Linear A seals: Part 2 + Minoan grammar, nominative singular masculine in u
Linear A seals: Part 2 + Minoan grammar, nominative singular masculine in u: Linear A seal HM 570.1g confirms beyond doubt that the word situ is New Minoan, i.e. Mycenaean-derived for “wheat”, a tight match with Mycenaean sito. But it establishes a lot more than just that. Since there are well over 200 Minoan words, whether Old Minoan or Mycenaean-derived New Minoan, all of which terminate in u, the circumstantial evidence is very strong that u is the nominative masculine singular of Minoan nouns and adjectives regardless. I have no idea what jetana means, as it is clearly Old Minoan.
Mycenaean Linear B Progressive Grammar: Derived (D) Verbs/Infinitives in N = 235 + 19/Total = 254 + Dative Singular
Mycenaean Linear B Progressive Grammar: Derived (D) Verbs/Infinitives in N = 235 + 19/Total = 254 + Dative Singular In this post we find derived (D) infinitives in N and the combinatory Greek consonant ks in natural Mycenaean Greek. Here is the table of attested thematic and athematic infinitives starting with the Greek letters n & ks in Mycenaean Greek: Be absolutely sure to read the extensive NOTE I have composed for the combinatory Greek vowel ks, as it embodies an entirely new principle in the Mycenaean orthographic convention for combinatory vowels. This convention must be firmly kept in mind at all times. Dative Singular Masculine introduced for the first time ever: Note also that we introduce here for the first time the masculine dative singular in Mycenaean Greek. The sentence Latinized with Knossos in the dative reads: Aikupitiai naumakee kusu Konosoi etoimi eesi. In this sentence, the word Konosoi must be dative, because it follows the Mycenaean Linear B preposition kusu. This is the first time ever that the masculine dative singular has ever appeared in Mycenaean Greek. Note that the ultimate i for the masc. dative sing is never subscripted in Mycenaean Greek, just as it was not in most other early ancient Greek alphabetic dialects. The 4 sentences following Greek verbs in M make it perfectly clear that we are dealing with natural Mycenaean Greek as it was actually spoken. Note that the natural plural in OI is to found in spoken Mycenaean, rather than the singular in O we find almost (but not always) exclusively on the extant Linear B tablets. We have managed to come up with some really intriguing sentences for the letters N and KS. One of them could have been lifted from the Mycenaean epic (if ever there was one) corresponding to the Iliad. It was highly likely anyway that official documents, poetry (if any) and religious texts were written in natural Mycenaean Greek on papyrus. However, the moist climate of Crete and the Greek mainland meant that papyrus, unlike in the arid climate of Egypt, was doomed to rot away. So we shall never really know whether or not there were documents in natural Mycenaean Greek. But my educated hunch is that there were. The total number of natural Mycenaean Greek derived (D) infinitives we have posted so far = 254. I shall indicate the running total as we proceed through the alphabet.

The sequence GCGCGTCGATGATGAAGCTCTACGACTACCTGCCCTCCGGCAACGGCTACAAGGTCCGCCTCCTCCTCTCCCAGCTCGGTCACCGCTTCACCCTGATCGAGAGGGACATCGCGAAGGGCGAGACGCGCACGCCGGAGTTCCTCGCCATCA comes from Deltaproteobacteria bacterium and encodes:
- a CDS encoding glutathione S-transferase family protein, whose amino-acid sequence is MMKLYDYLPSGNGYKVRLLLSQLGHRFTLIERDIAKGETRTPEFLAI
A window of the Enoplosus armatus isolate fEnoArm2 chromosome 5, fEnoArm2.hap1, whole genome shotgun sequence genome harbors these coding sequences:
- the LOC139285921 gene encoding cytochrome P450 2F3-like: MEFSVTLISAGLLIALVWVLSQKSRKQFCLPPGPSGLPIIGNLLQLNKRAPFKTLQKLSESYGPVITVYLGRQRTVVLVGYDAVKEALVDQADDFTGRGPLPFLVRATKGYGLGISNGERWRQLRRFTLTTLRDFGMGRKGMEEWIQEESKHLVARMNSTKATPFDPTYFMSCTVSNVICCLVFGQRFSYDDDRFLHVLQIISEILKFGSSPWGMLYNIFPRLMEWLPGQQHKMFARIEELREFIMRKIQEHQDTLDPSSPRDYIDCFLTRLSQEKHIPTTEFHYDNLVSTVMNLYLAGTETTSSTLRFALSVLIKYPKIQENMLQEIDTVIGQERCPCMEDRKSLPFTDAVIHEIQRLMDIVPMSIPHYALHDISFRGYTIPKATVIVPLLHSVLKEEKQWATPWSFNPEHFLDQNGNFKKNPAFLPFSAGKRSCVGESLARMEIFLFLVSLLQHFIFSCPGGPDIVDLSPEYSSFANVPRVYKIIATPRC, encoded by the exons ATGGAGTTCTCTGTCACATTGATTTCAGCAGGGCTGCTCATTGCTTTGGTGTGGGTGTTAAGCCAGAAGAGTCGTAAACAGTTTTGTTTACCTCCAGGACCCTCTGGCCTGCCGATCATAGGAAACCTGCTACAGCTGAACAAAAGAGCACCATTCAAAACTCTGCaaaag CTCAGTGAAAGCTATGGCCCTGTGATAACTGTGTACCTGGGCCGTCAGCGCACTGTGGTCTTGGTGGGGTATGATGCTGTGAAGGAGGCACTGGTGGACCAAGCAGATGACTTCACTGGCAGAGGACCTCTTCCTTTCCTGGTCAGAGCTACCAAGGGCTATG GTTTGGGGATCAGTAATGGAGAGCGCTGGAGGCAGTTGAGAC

Gender in Minoan Linear A